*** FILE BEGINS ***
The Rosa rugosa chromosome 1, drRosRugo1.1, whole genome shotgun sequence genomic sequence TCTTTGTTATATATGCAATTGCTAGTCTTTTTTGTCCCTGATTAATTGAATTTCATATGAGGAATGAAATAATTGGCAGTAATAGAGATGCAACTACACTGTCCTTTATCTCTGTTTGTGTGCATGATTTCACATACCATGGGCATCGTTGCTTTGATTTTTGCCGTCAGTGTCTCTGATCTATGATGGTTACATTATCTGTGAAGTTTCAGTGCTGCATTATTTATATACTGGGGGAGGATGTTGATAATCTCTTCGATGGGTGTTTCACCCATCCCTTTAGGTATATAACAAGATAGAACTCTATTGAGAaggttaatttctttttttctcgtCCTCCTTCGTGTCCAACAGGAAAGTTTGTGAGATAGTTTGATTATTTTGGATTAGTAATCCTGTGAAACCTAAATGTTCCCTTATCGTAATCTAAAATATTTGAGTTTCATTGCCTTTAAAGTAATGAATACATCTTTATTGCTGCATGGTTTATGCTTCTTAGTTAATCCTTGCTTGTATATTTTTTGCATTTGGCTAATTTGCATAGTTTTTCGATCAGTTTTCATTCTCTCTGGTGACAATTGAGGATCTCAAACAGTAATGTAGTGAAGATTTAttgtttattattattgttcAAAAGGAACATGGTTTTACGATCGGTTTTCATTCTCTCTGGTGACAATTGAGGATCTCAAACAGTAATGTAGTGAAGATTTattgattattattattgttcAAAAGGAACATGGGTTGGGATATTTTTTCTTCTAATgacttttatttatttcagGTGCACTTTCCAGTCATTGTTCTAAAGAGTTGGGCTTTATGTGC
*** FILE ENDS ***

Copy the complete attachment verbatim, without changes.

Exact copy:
The Rosa rugosa chromosome 1, drRosRugo1.1, whole genome shotgun sequence genomic sequence TCTTTGTTATATATGCAATTGCTAGTCTTTTTTGTCCCTGATTAATTGAATTTCATATGAGGAATGAAATAATTGGCAGTAATAGAGATGCAACTACACTGTCCTTTATCTCTGTTTGTGTGCATGATTTCACATACCATGGGCATCGTTGCTTTGATTTTTGCCGTCAGTGTCTCTGATCTATGATGGTTACATTATCTGTGAAGTTTCAGTGCTGCATTATTTATATACTGGGGGAGGATGTTGATAATCTCTTCGATGGGTGTTTCACCCATCCCTTTAGGTATATAACAAGATAGAACTCTATTGAGAaggttaatttctttttttctcgtCCTCCTTCGTGTCCAACAGGAAAGTTTGTGAGATAGTTTGATTATTTTGGATTAGTAATCCTGTGAAACCTAAATGTTCCCTTATCGTAATCTAAAATATTTGAGTTTCATTGCCTTTAAAGTAATGAATACATCTTTATTGCTGCATGGTTTATGCTTCTTAGTTAATCCTTGCTTGTATATTTTTTGCATTTGGCTAATTTGCATAGTTTTTCGATCAGTTTTCATTCTCTCTGGTGACAATTGAGGATCTCAAACAGTAATGTAGTGAAGATTTAttgtttattattattgttcAAAAGGAACATGGTTTTACGATCGGTTTTCATTCTCTCTGGTGACAATTGAGGATCTCAAACAGTAATGTAGTGAAGATTTattgattattattattgttcAAAAGGAACATGGGTTGGGATATTTTTTCTTCTAATgacttttatttatttcagGTGCACTTTCCAGTCATTGTTCTAAAGAGTTGGGCTTTATGTGC